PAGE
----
Previous studies demonstrate as the melt electrospinning method can overcome the concern relative to low solubility and the intrinsic brittleness of pure conductive polymers that are difficult in the use of direct electrospinning [14,15]. Currently, the melt electrospinning process enables the direct contact between the electros up nanofiber and the cells without affecting their survival rate [16]. Additionally, regular structure of 3D scaffolds with porosity higher than 85% can be produced [17-19]. For instance, emulsion electrospinning was demonstrated to be a potential method to build up biocompatible micron-fibers with suitable mechanical properties and osteo inductive capacity to osteoblasts for potential transplantable scaffolds to repair large-segment bone defects. In particular, Tao et al. [20] investigated the use of polycaprolactone/carboxymethyl chitosan/sodium alginate (PCL/ CMCS/SA) micron-fibers prepared by emulsion electrospinning as micron-fibrous bionic periosteum for the bone tissue regeneration. Indeed, PCL/CMCS/SA micron-fibers produced by emulsion electrospinning were characterized by an average diameter of 2.381 ± 1.068μm with excellent tensile strength. Moreover, PCL/CMCS/SA composite scaffold shows no significant cytotoxicity [20]. Similarly, Liu et al. [21] demonstrated that electrospinning, considering its ability to produce fibers with a very high surface-to-volume ratio and modulated pore size, can be an effective method to synthesize biomimetic periosteum scaffolds by using organic and inorganic polymers [22,23]. Lastly, the use of biomimetic composite calciumphosphate nanoparticles (CaPs) and gelatin-methacryloyl (GelMA) hybrid hydrogel electrospinning fibers could accelerate the bone regeneration [21].
The main advantage of electrospinning methods for scaffold applications in the tissue-engineering field is the possibility to manufacture biomimetic structures with the same scale and morphology as the native extracellular matrix (ECM). Tissue engineering scaffolds are not only required to be biomimetic with the ECM structure, but also, they should be characterized by the same signals contained within the ECM. Regarding that, the electrospinning technique allows to produce fibers of a suitable scale to induce adequate external signaling with nanofiber structures, improving thus the function of tissue engineering scaffolds of different human tissues (bone, cartilage, cardiovascular, nervous) and bladder regeneration [24]. Regarding the combination of such different methods as freeze-drying and 3D printing combined with electrospinning, further studies demonstrated that this fact enables the production of nanofibrous scaffolds with complex 3D features [25,26]. These methods have a large field of application in the regeneration of articular cartilages for the treatment of congenital defects. The reason is the unique morphology that characterizes the cartilage of the nose and ears, that can be reproduced by using 3D printable scaffolds [27].
In addition, the electrospinning has been used to coat the screws by Poly-Vinyl Alcohol (PVA) and Nano-Hydroxyapatite (nHA) nanofibers, with various concentrations of nHA. The study of Saniei et al. [28] analyses the MC3T3-E1 cells cultured on the 3D-printed Polylactic acid (PLA) and PVA-nHA nanofiber samples. The results opened a new gate of investigation in the biocompatible implants. The PVA-nHA nanofibers have demonstrated to improve the adhesion of the MC3T3-E1 cells as well as to enhance the growth of the cells.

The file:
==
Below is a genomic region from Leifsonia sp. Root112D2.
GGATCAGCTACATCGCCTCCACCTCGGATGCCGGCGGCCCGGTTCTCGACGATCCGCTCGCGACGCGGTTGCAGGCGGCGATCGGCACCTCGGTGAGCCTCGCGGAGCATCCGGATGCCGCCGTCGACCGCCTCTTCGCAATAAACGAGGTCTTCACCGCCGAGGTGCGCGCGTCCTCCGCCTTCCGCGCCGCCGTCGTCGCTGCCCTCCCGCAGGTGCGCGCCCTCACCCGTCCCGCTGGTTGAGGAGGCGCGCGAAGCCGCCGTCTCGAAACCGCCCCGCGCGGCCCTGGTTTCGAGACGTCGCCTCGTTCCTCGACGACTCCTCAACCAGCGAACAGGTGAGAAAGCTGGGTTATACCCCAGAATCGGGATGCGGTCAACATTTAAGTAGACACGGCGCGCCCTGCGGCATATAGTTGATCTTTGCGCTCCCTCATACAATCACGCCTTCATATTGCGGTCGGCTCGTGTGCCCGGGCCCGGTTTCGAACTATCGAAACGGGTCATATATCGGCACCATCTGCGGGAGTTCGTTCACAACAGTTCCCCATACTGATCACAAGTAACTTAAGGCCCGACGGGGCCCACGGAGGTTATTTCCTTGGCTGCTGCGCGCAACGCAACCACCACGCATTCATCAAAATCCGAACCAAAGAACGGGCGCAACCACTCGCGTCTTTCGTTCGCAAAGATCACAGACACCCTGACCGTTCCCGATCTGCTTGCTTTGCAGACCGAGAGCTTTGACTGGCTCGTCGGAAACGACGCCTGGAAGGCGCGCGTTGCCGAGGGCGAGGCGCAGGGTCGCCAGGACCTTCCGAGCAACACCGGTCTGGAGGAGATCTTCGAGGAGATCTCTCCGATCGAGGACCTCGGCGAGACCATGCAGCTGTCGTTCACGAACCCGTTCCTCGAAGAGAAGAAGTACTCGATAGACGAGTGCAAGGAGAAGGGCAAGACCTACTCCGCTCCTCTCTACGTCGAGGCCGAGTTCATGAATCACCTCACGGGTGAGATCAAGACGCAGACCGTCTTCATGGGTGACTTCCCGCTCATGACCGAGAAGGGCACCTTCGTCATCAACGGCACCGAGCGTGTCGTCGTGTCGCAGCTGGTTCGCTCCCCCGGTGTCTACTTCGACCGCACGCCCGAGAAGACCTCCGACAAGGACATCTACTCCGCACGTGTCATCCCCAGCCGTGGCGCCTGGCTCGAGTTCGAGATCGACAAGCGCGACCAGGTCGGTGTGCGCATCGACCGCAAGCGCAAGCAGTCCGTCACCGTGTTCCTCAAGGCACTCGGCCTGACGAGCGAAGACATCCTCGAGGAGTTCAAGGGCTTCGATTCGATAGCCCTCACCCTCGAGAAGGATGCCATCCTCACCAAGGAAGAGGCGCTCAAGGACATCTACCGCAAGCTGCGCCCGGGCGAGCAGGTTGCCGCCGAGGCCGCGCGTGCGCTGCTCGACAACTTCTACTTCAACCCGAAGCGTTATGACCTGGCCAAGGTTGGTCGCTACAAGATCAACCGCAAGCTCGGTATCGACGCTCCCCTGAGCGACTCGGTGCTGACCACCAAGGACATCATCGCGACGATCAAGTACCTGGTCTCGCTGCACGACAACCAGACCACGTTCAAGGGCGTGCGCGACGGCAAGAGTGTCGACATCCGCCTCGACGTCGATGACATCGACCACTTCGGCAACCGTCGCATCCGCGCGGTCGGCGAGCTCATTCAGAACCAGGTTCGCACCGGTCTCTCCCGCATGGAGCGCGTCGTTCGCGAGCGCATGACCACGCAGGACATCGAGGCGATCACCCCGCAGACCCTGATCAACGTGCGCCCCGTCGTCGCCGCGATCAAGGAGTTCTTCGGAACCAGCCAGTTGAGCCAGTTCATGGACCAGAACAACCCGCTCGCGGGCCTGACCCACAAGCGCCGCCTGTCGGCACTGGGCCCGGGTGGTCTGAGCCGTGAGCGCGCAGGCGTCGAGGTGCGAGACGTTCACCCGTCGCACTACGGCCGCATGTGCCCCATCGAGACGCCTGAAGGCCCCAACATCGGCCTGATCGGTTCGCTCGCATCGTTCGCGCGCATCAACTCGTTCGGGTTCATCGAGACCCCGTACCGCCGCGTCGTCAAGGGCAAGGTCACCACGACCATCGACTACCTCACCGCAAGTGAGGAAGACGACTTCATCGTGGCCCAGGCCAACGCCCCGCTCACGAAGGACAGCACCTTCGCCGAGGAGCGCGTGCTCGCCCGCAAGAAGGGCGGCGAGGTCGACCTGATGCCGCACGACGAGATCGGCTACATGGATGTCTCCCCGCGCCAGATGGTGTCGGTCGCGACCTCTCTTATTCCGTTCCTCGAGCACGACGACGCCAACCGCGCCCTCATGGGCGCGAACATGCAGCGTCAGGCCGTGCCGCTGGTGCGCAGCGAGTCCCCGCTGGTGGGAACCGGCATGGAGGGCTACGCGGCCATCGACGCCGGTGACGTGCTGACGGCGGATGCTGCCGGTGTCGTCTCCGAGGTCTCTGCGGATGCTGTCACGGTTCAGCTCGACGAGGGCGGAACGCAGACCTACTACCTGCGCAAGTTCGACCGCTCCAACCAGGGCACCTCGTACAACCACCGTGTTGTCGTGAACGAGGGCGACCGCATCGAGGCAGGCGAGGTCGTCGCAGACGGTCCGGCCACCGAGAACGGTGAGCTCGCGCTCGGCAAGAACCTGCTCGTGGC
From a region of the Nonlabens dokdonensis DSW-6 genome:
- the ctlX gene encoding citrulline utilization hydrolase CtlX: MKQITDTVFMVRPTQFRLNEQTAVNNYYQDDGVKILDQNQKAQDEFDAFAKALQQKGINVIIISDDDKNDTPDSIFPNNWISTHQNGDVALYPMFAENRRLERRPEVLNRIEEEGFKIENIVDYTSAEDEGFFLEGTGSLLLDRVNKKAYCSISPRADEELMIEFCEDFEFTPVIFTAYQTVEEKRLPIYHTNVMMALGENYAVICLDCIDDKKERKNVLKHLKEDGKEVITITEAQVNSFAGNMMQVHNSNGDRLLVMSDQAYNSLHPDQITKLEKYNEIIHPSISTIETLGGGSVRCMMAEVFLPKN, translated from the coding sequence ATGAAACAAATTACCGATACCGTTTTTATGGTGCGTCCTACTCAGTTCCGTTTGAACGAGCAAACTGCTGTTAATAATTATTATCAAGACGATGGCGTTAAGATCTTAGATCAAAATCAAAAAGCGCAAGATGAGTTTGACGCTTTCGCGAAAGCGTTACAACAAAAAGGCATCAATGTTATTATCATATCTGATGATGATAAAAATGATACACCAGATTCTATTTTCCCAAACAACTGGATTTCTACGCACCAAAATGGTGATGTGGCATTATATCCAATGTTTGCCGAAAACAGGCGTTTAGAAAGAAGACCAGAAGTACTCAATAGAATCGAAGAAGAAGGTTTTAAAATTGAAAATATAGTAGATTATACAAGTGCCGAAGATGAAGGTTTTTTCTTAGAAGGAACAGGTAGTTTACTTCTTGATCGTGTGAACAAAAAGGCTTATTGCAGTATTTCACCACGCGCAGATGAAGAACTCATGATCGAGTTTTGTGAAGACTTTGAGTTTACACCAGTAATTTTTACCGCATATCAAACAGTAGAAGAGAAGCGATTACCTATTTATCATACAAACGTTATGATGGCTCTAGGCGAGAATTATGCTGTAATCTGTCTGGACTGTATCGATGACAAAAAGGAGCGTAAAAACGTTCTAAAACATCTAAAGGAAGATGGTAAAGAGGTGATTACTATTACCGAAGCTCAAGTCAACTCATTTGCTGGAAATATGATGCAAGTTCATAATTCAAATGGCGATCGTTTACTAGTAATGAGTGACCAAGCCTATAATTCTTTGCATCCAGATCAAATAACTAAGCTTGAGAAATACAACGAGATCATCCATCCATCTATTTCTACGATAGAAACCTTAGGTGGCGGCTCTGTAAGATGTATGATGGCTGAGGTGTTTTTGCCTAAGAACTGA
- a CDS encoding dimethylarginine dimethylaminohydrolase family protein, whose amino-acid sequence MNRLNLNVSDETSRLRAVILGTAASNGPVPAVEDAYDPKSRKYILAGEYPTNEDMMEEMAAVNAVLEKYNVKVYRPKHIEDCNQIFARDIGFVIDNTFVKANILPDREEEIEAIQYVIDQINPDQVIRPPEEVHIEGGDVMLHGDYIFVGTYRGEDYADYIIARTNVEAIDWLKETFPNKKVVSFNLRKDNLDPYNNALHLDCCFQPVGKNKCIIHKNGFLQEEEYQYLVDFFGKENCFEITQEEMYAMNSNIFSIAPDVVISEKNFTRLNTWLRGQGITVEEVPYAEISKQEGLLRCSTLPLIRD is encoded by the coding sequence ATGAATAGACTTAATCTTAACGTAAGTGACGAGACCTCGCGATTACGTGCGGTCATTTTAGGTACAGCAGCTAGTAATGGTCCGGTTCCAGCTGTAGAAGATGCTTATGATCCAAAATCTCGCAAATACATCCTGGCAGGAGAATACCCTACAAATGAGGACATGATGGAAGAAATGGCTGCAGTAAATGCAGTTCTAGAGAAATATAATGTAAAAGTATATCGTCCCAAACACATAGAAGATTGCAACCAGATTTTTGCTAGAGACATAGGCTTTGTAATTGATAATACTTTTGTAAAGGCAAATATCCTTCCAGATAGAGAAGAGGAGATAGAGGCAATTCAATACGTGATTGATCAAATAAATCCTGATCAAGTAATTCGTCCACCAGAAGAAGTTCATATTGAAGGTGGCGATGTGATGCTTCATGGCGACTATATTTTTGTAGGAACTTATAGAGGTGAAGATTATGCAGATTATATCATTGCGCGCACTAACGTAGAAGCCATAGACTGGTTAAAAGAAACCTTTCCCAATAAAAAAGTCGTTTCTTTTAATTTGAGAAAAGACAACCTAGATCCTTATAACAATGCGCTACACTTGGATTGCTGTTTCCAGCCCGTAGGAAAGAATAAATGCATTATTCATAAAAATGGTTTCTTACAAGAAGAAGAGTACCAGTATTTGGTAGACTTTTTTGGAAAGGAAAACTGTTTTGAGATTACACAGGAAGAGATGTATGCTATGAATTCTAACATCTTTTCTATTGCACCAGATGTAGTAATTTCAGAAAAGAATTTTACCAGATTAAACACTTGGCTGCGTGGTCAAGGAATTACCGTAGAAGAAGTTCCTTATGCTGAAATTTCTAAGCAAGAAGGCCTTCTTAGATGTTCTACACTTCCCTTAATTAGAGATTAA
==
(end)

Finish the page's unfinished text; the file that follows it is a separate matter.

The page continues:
In line with the use of the cellular electrospinning and 3D bioprinting, it has been demonstrated by Yeo et al. [29] that platforms for the cultivation of human umbilical vein endothelial cells (HUVEC) and C2C12 cells can be obtained. The produced cells are characterized by efficient growth, great cell viability (90%) and homogeneous distribution. Moreover, the scaffold, that includes myoblasts and HUVEC, can be used to restore the vascularization of an engineered skeletal muscle tissue and its physiological activities. Last, a study carried out by Kersani et al. [30] uses electrospinning technology for covering stents with nanofibers loaded with simvastatin (NF-SV), a drug commonly used for the prevention of restenosis. A different application of electrospinning has been the production of gelatin-base fibers for maxillofacial surgery. However, results were unsuccessful because the electro spun membranes lacked reproducibility due to their low diameters [31].
In the treatment of trauma and disease that causes bone defects [32], the incorporation of additive manufacturing to the rotational electrospinning have enabled the production of dual-scale scaffolds. The results show the influence of the electrospinning rotational velocity on the morphological, mechanical, and biological characteristics of the scaffolds. 3D scaffolds produce uniform, robust with well-defined geometries and the alignment of nanoscale electro spun fibers grows by increasing the electrospinning rotational velocity [32,33]. As main conclusion, it can be stated that a large variety of novel structured materials can be achieved by using electrospinning methods. Specifically, interesting in the biomedical field, this rising technique can contribute to the research of cancer therapy, cellular responses, engineering in vitro 3D tissue models and tissue regeneration [34]. The reviews presented in this work show the advantages of the combination of electrospinning with 3D printing technology, as well as the main goals achieved with a special focus on the tissue regeneration field. In spite of advances and promising results in tissue regeneration applications by electrospinning, specific mechanisms should be further studied, especially those related to novel materials for electro spun fibers fabrication in bone applications. Future research may be considered to better understand the driving mechanism of the nanofiber’s compositions and to reach a fully reparative and tissue regeneration.


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© 2020 Lina Montuori. This is an open access article distributed under the terms of the Creative Commons Attribution License , which permits unrestricted use, distribution, and build upon your work non-commercially.